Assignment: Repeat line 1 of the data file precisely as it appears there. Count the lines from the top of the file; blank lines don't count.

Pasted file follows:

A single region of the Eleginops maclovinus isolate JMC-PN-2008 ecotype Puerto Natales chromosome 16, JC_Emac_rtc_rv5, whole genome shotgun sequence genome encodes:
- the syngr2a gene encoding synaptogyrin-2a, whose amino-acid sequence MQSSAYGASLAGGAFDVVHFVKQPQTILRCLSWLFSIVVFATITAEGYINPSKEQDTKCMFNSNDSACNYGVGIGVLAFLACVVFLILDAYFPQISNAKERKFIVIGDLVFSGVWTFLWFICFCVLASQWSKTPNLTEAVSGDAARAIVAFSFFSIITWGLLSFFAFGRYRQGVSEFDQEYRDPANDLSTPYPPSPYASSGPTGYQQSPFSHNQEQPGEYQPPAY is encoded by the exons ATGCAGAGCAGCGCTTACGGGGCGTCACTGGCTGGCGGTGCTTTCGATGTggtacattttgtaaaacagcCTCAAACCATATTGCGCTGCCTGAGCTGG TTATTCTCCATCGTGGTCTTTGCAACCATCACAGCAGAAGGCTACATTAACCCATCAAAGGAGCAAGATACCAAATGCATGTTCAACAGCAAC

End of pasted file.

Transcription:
A single region of the Eleginops maclovinus isolate JMC-PN-2008 ecotype Puerto Natales chromosome 16, JC_Emac_rtc_rv5, whole genome shotgun sequence genome encodes: